Hate your television or Internet provider? You’re far from alone: Time Warner Cable and Comcast earned bottom-of-the-barrel scores in a consumer satisfaction survey published Tuesday.
Subscription TV-wise, Time Warner Cable scored the lowest of the companies included in the report, with a 56 (a 7% decline from last year’s report). Comcast came in second to last, at 60 (a 5% decline from last year’s report). In terms of Internet service, TWC got a 54 (a 14% decline from last year’s report) while Comcast earned a 57 (an 8% decline from last year’s report).
The numbers come by way of the American Consumer Satisfaction Index (ACSI)’s 2014 Telecommunications and Information Report, a survey of 70,000 customers about their satisfaction levels with commonly used products and services. The results span 230 companies across 43 industries.
DirecTV, AT&T, Verizon (FiOS) and Dish scored highest for TV providers, with their scores tightly bunched at between 67 and 69. FiOS ran away with the Internet crown: it scored a 71, with AT&T’s U-verse service and CenturyLink both a distant second at 65. If we’re talking grades in a school setting, we’re still in D+/C- range for all of these, so let’s not get too excited just yet.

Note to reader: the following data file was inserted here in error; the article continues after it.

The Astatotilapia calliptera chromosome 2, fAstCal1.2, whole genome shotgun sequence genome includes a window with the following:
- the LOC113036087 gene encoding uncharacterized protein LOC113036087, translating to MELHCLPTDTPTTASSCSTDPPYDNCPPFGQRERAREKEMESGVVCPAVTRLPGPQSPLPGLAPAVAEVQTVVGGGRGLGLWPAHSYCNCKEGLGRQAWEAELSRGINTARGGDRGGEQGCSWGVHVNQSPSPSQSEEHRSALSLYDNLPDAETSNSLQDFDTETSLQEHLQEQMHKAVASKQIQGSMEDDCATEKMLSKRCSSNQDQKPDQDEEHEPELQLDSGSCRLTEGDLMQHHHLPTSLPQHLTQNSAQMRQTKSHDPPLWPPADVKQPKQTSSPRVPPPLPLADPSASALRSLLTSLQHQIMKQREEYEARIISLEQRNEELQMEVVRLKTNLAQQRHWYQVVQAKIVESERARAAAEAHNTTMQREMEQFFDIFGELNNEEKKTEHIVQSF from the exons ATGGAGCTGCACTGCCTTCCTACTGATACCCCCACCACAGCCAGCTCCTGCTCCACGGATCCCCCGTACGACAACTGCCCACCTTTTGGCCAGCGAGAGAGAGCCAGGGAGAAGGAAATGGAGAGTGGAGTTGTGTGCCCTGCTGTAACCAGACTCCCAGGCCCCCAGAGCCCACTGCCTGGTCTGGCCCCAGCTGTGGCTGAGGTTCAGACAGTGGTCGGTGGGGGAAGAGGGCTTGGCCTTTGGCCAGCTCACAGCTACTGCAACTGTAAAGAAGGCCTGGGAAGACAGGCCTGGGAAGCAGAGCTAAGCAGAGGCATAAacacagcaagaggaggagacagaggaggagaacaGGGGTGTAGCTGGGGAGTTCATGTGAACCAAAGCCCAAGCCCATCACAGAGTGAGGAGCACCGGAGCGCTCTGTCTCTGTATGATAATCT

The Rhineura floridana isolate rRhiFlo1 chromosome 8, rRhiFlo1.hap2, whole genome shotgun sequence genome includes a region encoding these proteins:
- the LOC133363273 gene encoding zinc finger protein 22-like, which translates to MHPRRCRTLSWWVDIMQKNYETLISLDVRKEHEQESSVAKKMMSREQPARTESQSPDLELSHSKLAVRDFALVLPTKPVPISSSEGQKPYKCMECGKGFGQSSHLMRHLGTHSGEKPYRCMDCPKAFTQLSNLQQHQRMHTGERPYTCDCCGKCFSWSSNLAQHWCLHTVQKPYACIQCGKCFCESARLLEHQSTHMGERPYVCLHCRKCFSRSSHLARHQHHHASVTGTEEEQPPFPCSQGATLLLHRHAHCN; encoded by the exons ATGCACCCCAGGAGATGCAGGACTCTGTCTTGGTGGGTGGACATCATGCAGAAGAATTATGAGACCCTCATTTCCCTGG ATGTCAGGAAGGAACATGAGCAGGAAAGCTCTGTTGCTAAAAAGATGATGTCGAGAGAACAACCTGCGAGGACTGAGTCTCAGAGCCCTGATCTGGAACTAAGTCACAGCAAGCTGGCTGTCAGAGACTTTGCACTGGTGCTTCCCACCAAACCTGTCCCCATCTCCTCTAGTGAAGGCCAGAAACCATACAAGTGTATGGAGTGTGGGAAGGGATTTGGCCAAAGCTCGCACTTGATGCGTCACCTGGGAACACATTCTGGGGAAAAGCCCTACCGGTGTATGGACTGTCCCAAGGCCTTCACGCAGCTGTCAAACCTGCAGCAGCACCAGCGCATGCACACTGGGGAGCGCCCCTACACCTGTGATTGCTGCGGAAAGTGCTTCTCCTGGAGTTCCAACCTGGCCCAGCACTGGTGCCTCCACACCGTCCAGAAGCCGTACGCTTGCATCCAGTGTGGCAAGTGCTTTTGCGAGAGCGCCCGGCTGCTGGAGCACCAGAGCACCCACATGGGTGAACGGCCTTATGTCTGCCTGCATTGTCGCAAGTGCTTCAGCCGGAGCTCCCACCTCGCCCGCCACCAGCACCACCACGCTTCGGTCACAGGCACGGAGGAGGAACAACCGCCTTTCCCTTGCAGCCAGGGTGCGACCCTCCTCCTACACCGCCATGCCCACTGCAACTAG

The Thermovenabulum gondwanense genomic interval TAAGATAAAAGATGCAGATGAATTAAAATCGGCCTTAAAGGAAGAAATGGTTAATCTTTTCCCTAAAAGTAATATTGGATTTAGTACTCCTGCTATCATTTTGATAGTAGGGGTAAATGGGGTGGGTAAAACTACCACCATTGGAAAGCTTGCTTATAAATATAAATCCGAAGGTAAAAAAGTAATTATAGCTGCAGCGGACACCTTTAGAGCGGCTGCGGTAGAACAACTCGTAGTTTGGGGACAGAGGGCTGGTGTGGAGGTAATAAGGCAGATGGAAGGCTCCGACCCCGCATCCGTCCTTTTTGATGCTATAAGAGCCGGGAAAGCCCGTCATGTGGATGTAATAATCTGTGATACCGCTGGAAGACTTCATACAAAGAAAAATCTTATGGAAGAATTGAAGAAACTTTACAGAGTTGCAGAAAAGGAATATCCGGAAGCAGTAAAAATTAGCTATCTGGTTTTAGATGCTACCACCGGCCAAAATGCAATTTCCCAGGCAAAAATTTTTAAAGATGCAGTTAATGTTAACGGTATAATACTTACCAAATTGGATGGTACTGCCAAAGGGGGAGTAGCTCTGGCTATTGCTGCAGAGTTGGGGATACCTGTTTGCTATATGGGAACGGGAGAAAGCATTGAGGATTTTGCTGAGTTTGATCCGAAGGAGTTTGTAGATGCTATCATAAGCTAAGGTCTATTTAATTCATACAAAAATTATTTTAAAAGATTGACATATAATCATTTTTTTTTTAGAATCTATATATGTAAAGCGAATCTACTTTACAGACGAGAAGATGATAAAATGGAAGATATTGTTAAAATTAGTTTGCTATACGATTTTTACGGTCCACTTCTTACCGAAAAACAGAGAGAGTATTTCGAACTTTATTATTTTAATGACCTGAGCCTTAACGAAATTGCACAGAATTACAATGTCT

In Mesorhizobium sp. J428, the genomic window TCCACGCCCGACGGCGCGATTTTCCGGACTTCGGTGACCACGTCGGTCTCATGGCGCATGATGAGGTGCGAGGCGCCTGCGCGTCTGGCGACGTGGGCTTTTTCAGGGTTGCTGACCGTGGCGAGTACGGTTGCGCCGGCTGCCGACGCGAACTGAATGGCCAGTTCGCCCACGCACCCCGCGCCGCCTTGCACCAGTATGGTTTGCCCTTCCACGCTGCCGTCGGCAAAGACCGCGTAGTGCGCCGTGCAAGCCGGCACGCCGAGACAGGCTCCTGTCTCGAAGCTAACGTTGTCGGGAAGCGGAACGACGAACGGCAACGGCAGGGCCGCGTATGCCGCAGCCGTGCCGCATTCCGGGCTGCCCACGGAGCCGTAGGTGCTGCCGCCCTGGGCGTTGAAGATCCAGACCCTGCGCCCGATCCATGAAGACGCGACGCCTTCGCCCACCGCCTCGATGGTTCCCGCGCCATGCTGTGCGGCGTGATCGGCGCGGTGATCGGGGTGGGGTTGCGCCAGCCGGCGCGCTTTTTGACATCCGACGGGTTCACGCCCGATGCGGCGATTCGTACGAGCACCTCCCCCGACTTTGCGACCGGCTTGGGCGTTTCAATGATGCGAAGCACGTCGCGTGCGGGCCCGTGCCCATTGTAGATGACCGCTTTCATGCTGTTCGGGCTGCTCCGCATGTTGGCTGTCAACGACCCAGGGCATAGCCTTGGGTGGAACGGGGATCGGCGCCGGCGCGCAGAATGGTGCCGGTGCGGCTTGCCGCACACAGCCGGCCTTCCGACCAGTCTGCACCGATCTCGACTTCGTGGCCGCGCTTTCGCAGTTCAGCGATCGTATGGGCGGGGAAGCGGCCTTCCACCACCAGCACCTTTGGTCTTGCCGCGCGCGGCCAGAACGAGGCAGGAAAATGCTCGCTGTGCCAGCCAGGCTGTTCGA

So why are people so down on Comcast and Time Warner Cable? According to the report:
People are also generally pretty happy with TV sets (and accompanying video players), credit unions and soft drinks – which scored 85, 85 and 84 out of 100, respectively.
You can download the full report here, though you’ll need to register first.
- TIME's Top 100 Photos of 2021
- Inside Frances Haugen's Decision to Take on Facebook
- Why We Should Stop Freaking Out About Inflation
- Austria's Plan to Make COVID-19 Vaccines Compulsory Is Dividing Citizens — and Experts
- Inside the 80-Year Quest to Name Pearl Harbor's Unknown Victims
- Buying a House Feels Impossible These Days. Here Are 6 Innovative Paths to Homeownership
- 'They're Very Close.' U.S. General Says Iran Is Nearly Able to Build a Nuclear Weapon
- A Charter School's Racial Controversy Reveals the Real Battle For America's Classrooms